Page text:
July 4, 2013 § 4 Comments
A recurring dream I’ve had for the last three years – I am forced, for unfinished reasons, to return to my alma mater, a small Christian University. I am told that I have to think a certain way, act a certain way, go to Chapel and pretend that I believe when I pray. If I don’t do all of these things, I will not be allowed to graduate into adulthood.
I am a 34-year-old agnostic atheist. The dream would not be so terrible if it wasn’t for this fact. It would even seem kind of fun to go back to school. It wasn’t a bad place, and I really enjoyed my time there, especially my studies.
A friend of mine said, that it seems like most people that are raised in the church eventually wizen up and leave faith behind. Quite the contrary. Judging from what I have seen in my Christian high school and college, I would say 5% have left the church. I have no way of knowing if they have grown out of faith altogether, and on that count, it may be more like 1% (I might even be the 1 of that percent). I am intrigued to know if there are any others.
The theology of my education was indoctrinated into me from the time I was born. It began with my mother who was at the height of her “Jesus Freak” phase, when I was “miraculously” conceived after years of trying for a second child. My young life was immersed in Bible stories, songs, memorized verses. Then Sunday school, Vacation Bible school, Praise Night, tent revival meetings, Amy Grant, Sandi Patty, The Gospel Bill Show, Tammy Faye Baker on the PTL club, Christian school from third grade through my senior year of college. I was not allowed to go to a Buddhist friend’s house, I was spanked for asking what the word “witch” meant, and Disney movies were all of the devil. Every influence around me was a Christian influence. There was nothing else.
From my religious perspective, as a child, it did not seem strange, or even wrong, that God supposedly commanded the Israelites to commit genocide at Jericho.
It seemed normal, at least in the Bible, for Lot to offer up his own daughters to be gang-raped, protecting his houseguests from a similar fate.
And when Noah’s son Ham saw his father’s drunken nakedness, and told his brothers about it rather than covering him up right away, it was normal for God to condemn Ham’s descendants to be “The lowest of slaves (Genesis 9:25).”
In The God Delusion by Richard Dawkins, he writes, “Shouldn’t a literalist worry about the fact that Matthew traces Joseph’s descent from King David via twenty-eight intermediate generations, while Luke has forty-one generations? Worse, there is almost no overlap in the names on the two lists! In any case, if Jesus really was born of a virgin, Joseph’s ancestry is irrelevant and cannot be used to fulfill, on Jesus’ behalf, the Old Testament prophecy that the Messiah should be descended from David (Dawkins, 120).”
In a study of 168 Israeli children, the kids condoned the well-known story of Joshua’s act of genocide. But when all the names and places were changed, they condemned it.
“Religious leaders are well aware of the vulnerability of the child brain, and the importance of getting the indoctrination in early. The Jesuit boast, ‘Give me the child for his first seven years, and I’ll give you the man,’ … In more recent times, James Dobson, founder of today’s infamous ‘Focus on the Family’ movement, is equally acquainted with the principle: ‘Those who control what young people are taught, and what they experience – what they see, hear, think, and believe – will determine the future course for the nation (Dawkins, 206).”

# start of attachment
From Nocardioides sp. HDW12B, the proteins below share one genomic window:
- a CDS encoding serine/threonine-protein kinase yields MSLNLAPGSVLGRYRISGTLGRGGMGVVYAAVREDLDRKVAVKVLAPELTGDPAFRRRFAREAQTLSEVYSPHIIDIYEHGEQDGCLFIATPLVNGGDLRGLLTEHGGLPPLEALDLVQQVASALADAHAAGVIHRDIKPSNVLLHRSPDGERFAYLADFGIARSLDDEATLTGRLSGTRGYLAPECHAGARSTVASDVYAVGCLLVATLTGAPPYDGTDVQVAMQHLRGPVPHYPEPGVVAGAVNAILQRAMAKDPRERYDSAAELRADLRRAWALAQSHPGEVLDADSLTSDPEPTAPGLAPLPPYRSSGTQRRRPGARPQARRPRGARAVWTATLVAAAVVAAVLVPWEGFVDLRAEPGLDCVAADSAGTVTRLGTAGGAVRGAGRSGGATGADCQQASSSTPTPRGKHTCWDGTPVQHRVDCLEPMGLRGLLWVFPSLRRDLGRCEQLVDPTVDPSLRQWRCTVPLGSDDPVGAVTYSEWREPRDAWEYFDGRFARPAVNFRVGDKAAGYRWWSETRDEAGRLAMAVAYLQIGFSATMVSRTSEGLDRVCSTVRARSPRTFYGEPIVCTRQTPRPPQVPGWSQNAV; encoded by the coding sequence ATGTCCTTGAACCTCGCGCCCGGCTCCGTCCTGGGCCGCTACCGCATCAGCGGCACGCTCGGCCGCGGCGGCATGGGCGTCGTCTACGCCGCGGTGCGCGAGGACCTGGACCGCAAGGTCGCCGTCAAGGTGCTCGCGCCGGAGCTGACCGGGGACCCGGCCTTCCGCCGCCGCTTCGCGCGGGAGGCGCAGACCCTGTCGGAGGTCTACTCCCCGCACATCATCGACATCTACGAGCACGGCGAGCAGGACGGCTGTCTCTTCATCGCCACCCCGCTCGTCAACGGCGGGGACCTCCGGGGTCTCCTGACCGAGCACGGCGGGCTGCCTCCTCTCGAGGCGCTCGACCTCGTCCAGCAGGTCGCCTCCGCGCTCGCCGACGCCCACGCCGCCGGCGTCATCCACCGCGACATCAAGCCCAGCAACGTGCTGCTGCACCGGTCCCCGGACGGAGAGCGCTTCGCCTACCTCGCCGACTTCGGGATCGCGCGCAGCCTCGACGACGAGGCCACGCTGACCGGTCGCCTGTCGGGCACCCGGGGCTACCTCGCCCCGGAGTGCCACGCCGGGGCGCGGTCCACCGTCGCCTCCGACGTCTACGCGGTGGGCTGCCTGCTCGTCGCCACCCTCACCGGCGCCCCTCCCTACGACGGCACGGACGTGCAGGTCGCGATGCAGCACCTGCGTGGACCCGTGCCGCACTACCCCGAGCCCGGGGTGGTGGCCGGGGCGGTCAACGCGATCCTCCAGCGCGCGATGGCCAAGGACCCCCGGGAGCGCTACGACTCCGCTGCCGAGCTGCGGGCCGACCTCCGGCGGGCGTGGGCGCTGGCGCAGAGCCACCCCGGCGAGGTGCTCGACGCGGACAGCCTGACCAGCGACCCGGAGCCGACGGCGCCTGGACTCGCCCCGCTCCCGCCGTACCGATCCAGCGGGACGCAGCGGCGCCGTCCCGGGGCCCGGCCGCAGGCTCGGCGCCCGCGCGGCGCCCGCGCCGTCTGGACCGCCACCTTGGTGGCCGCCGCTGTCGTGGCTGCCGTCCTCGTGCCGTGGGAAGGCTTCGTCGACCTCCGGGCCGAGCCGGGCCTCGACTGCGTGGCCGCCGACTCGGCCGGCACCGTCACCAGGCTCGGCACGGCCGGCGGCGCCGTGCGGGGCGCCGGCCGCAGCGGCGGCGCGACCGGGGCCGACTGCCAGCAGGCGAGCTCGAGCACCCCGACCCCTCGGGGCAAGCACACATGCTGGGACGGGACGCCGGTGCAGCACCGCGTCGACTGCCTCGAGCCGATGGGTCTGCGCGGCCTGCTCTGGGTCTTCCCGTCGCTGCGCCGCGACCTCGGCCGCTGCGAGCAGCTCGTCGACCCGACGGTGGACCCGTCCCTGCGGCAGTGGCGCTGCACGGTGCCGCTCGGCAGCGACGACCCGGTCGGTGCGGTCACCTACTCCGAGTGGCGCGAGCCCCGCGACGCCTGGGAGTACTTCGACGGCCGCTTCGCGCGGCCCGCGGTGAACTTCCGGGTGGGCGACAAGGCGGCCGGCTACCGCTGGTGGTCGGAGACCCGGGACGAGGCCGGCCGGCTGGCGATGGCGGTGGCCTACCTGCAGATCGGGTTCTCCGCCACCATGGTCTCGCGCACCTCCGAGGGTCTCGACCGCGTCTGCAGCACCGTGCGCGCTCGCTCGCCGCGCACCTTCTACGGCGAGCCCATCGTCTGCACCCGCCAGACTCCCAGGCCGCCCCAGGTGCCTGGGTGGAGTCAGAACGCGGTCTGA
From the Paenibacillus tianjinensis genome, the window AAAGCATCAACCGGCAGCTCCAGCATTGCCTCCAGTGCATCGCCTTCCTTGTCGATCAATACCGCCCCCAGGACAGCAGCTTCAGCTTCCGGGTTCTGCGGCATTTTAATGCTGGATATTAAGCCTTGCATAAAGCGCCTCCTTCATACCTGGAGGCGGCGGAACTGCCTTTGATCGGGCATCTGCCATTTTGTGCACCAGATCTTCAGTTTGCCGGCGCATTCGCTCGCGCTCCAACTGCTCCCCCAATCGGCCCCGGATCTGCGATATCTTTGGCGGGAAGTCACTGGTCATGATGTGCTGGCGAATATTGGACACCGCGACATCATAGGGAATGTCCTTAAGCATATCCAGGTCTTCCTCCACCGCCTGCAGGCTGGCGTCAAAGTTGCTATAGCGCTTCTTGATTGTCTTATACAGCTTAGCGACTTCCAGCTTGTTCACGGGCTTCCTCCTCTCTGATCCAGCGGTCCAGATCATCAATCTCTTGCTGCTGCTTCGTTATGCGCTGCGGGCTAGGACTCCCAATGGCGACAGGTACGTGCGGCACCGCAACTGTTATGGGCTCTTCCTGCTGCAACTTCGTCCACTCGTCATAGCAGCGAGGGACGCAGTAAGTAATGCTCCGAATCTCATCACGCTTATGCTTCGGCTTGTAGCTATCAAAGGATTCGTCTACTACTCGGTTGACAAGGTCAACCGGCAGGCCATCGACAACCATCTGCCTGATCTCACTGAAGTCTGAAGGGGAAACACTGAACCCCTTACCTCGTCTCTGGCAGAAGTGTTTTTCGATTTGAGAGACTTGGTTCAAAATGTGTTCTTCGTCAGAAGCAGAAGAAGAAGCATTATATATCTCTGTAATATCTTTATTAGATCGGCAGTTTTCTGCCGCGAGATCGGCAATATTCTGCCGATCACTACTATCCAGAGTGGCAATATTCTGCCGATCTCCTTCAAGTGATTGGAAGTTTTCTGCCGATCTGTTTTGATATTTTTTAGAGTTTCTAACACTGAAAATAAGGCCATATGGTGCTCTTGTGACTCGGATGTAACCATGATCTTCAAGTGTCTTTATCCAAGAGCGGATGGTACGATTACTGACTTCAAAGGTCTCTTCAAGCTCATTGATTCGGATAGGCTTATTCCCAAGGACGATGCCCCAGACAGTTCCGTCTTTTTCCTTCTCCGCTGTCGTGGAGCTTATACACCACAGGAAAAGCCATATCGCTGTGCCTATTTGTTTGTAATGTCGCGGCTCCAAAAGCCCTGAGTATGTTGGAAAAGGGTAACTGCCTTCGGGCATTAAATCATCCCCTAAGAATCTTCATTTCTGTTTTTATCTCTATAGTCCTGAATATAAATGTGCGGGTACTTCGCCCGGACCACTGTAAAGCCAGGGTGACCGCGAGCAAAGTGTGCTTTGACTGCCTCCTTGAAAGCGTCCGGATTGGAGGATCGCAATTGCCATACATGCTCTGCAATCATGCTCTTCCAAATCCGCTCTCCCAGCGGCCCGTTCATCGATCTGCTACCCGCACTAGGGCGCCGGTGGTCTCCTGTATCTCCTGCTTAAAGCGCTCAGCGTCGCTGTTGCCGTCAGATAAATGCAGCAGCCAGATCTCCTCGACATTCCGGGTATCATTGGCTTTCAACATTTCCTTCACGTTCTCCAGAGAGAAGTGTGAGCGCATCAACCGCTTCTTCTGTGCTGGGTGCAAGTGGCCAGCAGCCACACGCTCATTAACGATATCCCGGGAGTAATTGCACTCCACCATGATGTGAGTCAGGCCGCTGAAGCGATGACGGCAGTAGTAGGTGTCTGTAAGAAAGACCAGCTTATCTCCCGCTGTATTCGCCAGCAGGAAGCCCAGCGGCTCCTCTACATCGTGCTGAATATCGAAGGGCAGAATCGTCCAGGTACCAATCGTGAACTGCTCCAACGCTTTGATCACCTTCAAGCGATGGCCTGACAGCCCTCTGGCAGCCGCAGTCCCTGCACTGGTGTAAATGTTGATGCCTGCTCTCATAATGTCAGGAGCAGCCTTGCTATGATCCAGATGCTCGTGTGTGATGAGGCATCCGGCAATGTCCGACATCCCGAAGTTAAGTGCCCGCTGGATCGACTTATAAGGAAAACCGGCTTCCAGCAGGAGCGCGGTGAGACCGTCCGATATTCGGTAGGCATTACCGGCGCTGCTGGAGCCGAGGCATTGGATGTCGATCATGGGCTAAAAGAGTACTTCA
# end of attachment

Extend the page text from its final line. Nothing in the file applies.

Though religion was ingrained in me, at school I often wanted to ask questions. But there was an unspoken rule that it was inappropriate to ask. If you asked questions of the Bible, your faith was faltering, you were weak, you were a failure, you lacked virtue.
“Christianity, just as much as Islam, teaches children that unquestioned faith is a virtue. You don’t have to make the case for what you believe. If somebody announces that it is part of his faith, the rest of society, whether of the same faith, or another, or of none, is obliged, by ingrained custom, to ‘respect’ it without question; respect it until the day it manifests itself in a horrible massacre like the destruction of the World Trade Center, or the London or Madrid bombings (Dawkins, 346).”
The idea that question equals failure permeated my entire consciousness to the point that I was afraid to ask questions in all of my other subjects as well.
Judgment was a huge fear for me. Everyone was always watching. So rather than falter in front of them, how about, just do nothing at all. Sit in a corner, and pretend you don’t exist. For eighteen years, that’s exactly what I did. I was not an exemplary student, to say the least.
Women barely exist at all in the Bible. I clung to the stories of Ruth and Esther for dear life. They were all I had. Mary, the mother of Jesus, certainly wasn’t worthy of admiration. She is described as being more like a vessel than a person. Jesus treated her poorly. He directed his followers to leave their families behind to join his hippy movement. Reading the Bible, it’s difficult to figure out where “Christian Family Values” came from.
When I was twenty-one, I chose to walk away from the church. I decided that I no longer wanted to battle against my own human nature. I longed to fully accept who I was so that I could find happiness. I didn’t think about my departure much beyond that basic need. For the next ten years, I avoided the concept of faith and religion completely.